208 Pages 200 Color & 100 B/W Illustrations
    by CRC Press

    The most common immunological disorder in humans, rhinitis has a marked effect on quality of life and significant co-morbid associations, including asthma. Successfully diagnosing and treating nasal disorders is often problematic, yet is a necessary skill not only for ENT surgeons, but also for chest physicians, allergists, paediatricians and general practitioners. Written by internationally respected experts, Investigative Rhinology supplies the information necessary to make a precise diagnosis in order to provide effective treatment.

    The book covers medical history taking, examination of the patient, and tests, including skin prick testing, radiology, cytology, airways measurements, nasal challenge, smell tests, quality of life questionnaires, and nitric oxide estimation. Each chapter is extensively illustrated and an appendix contains useful documents such as history proformas, charts of predicted peak flow based on age and height and advice leaflets that can be photocopied for use in the clinic.

    Rhinology is a complex topic encompassing basic anatomy, physiology, and all aspects of sinonasal inflammation, infection, and neoplasia. This work is a unique and important resource not only because of the comprehensive and up-to-date information it provides, but because it draws on the knowledge and expertise of pioneers at a center of excellence, the Royal National Throat, Nose and Ear Hospital in London.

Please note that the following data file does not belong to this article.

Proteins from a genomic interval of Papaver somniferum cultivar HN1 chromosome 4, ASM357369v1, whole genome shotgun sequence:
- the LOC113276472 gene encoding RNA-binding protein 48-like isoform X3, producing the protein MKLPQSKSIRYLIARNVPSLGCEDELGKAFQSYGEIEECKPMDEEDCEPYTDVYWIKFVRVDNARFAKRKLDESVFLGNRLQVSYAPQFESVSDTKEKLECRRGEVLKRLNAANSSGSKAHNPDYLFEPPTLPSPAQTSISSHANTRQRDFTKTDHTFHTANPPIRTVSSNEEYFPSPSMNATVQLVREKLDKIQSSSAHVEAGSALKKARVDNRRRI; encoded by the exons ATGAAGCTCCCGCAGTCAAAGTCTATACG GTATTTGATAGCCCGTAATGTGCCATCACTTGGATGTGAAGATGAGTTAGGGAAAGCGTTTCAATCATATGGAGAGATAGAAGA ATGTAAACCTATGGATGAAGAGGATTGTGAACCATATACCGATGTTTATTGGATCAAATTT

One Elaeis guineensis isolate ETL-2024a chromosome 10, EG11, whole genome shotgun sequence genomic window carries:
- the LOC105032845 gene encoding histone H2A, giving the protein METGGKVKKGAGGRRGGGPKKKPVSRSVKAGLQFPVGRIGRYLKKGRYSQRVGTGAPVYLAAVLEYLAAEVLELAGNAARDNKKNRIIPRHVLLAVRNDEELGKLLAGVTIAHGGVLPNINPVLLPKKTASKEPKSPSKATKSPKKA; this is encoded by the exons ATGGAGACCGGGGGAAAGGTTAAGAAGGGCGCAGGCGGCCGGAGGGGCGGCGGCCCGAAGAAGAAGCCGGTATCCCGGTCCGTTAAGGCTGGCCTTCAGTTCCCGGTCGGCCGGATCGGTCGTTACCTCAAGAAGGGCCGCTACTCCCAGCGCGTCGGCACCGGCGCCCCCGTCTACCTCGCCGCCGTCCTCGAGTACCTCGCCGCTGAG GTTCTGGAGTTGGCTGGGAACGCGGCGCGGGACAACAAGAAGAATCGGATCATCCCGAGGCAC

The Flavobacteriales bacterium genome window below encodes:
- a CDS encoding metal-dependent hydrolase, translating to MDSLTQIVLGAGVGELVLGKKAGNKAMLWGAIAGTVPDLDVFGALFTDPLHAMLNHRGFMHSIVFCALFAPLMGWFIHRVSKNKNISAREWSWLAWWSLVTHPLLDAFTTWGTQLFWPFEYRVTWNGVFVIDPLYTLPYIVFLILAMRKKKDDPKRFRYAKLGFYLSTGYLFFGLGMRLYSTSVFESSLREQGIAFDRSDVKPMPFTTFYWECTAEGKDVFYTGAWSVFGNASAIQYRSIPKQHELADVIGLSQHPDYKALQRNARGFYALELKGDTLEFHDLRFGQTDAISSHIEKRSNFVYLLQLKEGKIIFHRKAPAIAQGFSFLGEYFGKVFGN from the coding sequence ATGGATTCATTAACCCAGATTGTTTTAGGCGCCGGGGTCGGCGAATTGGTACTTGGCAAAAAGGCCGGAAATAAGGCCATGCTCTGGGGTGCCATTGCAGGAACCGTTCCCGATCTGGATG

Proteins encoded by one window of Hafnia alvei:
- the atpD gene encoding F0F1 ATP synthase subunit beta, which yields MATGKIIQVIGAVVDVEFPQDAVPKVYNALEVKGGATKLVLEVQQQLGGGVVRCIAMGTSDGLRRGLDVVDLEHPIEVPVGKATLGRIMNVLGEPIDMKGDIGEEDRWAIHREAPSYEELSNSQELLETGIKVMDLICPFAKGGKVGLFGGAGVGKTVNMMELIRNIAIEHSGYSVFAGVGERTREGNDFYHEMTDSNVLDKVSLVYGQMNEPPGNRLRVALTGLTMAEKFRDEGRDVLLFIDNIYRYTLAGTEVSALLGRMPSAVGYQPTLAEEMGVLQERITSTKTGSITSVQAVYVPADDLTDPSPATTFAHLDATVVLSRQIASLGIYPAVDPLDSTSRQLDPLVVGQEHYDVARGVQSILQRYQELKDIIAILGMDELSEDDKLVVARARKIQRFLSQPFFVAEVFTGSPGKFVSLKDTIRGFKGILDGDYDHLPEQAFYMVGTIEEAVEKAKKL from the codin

The Importance of Rhinitis
    Causes of Rhinitis
    Making a Diagnosis
    Airway Tests
    Tests of Mucociliary Clearance
    Other Tests


    Glenis K. Scadding MA, MD, FRCP is Consultant Physician in Allergy and Rhinology at the Royal National Throat, Nose and Ear Hospital in London, UK.

    Valerie J. Lund MS, FRCS, FRCS (Ed.) is Professor in Rhinology at the Institute of Laryngology and Otology, University College, London, UK.

    'This volume will be enjoyed by any clinician with an interest in rhinitis and, with its detailed attention to research-based investigation, will be a boon to rhinological researchers.' - Journal of the Royal Society of Medicine